What Does It Mean To Be A Good Friend? How Much Different Acts Of Friendship Are Worth To Millennials

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Looking back on my friendships, there are many things I wish I could repay. From driving 12 hours round trip to visit me for a weekend to agreeing to struggle through a weekly fitness class with me, my friends have been there for me in ways I'm eternally grateful for. Of course, they did these acts for free, but if I could afford to pay them back, I would — and so would many Millennials. PayPal recently asked 1,000 Americans aged 18-55 to put a price on some invaluable acts of friendship. They found that Millennials value friends who go on trips with them more so than any other generation, which makes sense since our travel buddies also have to deal with us asking to take just one more photo for Instagram.

While different generations answered with different values, they tend to agree on which acts are worth more. Sure, that shirt you lent your BFF looks really great on them, but it's not like you threw them a party. And if you really want to be someone's best friend, introduce them to their future spouse. You'll be rolling in their affection and imaginary dough.

Here's what Millennials think different acts of friendship are worth:

Moving Help: $1,327


Moving sucks and any friend willing to help is a godsend, so it's no surprise that Millennials would price helping out on moving day at $1,327. But helping lug all of your furniture up three flights of stairs is worth vastly different amounts along gender and generational lines.

Men would only pay their pal back $997, which is more than seven times less than the $7,551 women think the work is worth. Gen X also thinks help on moving day should set them back $8,483, while Baby Boomers wouldn't pay more than $381.

Taking A Nice Vacation Together: $2,244


Millennials would pay their friends $2,244 for going on a trip with them, which is definitely enough to pay for round-trip airfare somewhere cool.

Throwing You A Surprise Party: $1,491


Throwing a surprise party requires a lot of planning in order to show your friend a great time on their birthday, which is why Millennials would give $1,491 to the friend who organized the unexpected affair.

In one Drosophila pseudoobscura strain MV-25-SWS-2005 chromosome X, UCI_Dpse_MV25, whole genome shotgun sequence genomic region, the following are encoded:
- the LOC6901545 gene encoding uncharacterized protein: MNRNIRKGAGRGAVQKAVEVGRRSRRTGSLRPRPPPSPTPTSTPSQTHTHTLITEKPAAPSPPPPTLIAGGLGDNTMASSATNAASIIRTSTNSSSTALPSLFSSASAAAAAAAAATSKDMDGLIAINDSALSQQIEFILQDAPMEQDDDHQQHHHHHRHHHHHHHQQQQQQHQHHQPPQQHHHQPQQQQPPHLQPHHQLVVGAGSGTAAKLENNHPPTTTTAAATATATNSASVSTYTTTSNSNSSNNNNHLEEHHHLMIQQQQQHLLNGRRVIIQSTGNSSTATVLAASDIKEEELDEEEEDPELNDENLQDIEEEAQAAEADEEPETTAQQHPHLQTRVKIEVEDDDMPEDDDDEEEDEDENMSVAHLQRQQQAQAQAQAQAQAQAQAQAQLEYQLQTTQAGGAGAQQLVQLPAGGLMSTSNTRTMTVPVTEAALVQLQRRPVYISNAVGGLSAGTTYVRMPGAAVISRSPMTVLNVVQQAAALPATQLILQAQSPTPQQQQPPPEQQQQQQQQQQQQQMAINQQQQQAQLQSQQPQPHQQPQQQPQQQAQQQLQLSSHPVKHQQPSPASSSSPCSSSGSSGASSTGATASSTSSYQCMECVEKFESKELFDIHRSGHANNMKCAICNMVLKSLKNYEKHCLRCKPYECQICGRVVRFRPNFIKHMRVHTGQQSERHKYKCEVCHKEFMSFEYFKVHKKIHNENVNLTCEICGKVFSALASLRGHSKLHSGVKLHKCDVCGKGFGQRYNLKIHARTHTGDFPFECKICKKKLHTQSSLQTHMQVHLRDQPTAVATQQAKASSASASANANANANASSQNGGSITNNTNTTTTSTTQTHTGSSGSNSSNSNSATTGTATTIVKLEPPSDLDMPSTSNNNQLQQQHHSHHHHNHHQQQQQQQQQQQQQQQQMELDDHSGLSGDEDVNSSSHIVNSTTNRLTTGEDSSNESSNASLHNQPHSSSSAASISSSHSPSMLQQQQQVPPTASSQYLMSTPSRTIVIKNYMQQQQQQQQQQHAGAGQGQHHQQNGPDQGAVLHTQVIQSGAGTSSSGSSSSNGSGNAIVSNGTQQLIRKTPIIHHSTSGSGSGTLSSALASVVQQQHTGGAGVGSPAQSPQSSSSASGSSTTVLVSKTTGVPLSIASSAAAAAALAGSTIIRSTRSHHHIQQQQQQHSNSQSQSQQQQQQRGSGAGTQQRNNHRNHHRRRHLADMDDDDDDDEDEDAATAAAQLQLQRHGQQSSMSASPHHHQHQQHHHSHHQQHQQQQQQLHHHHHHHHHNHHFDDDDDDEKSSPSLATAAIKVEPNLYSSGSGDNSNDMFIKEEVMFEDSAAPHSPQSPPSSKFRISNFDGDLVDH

Those Sold Out Seats At A Beyoncé Concert: $1,206


Millennials said they'd want to give their friends $1,206 for getting them tickets to a sold out concert. Gen Z would pay more with $1,950 while Gen X and Baby Boomers would only pay $223 and $164 respectively.

Driving You To The Airport: $617


Sure, you might toss your friend $20 for the gas they spent coming to get you from the airport, but that's nothing compared to the $617 Millennials would give their friends simply for performing this act of kindness.

Being A Workout Buddy: $619


I directly owe my best friend for the majority of my workouts over the past four years, because without her I don't think I would've ever stuck to my exercise routine. Other Millennials must feel similar since they'd give their fitness partner $619, which is enough to pay for an average year-long gym membership.

Reservations At The Spot That's So Hot Right Now: $196


If your friend got you reservations to that cool new restaurant you've been dying to go to, you might be willing to spend $196 on their meal. That's how much Millennials would pay anyway.

Lending You Their Clothes: $151


I've borrowed a ton of clothes from friends before but I've never given them money for lending me a cute top. While I definitely appreciate it, Millennials see it worthy of paying $151. That's worth more than any shirt I own (but still less than the $306 Gen Z thinks this act of friendship is worth).

Setting You Up With The Love Of Your Life: $5 Million


You can't put a price on love, which is probably why Millennials would give a whopping $5 million to the person who introduces them to their spouse. Every generation agreed the friend responsible for setting them up with their soulmate should be a millionaire, with Gen Z willing to pay almost $2 million and Baby Boomers offering up a cool $15.9 million.

I'm glad no one is actually expecting millions of dollars for setting me up with my future spouse, but it's nice knowing that Millennials put such a high value on their friendships. And while we might not be able to pay our besties back in cash, we can certainly repay their great deeds with our own.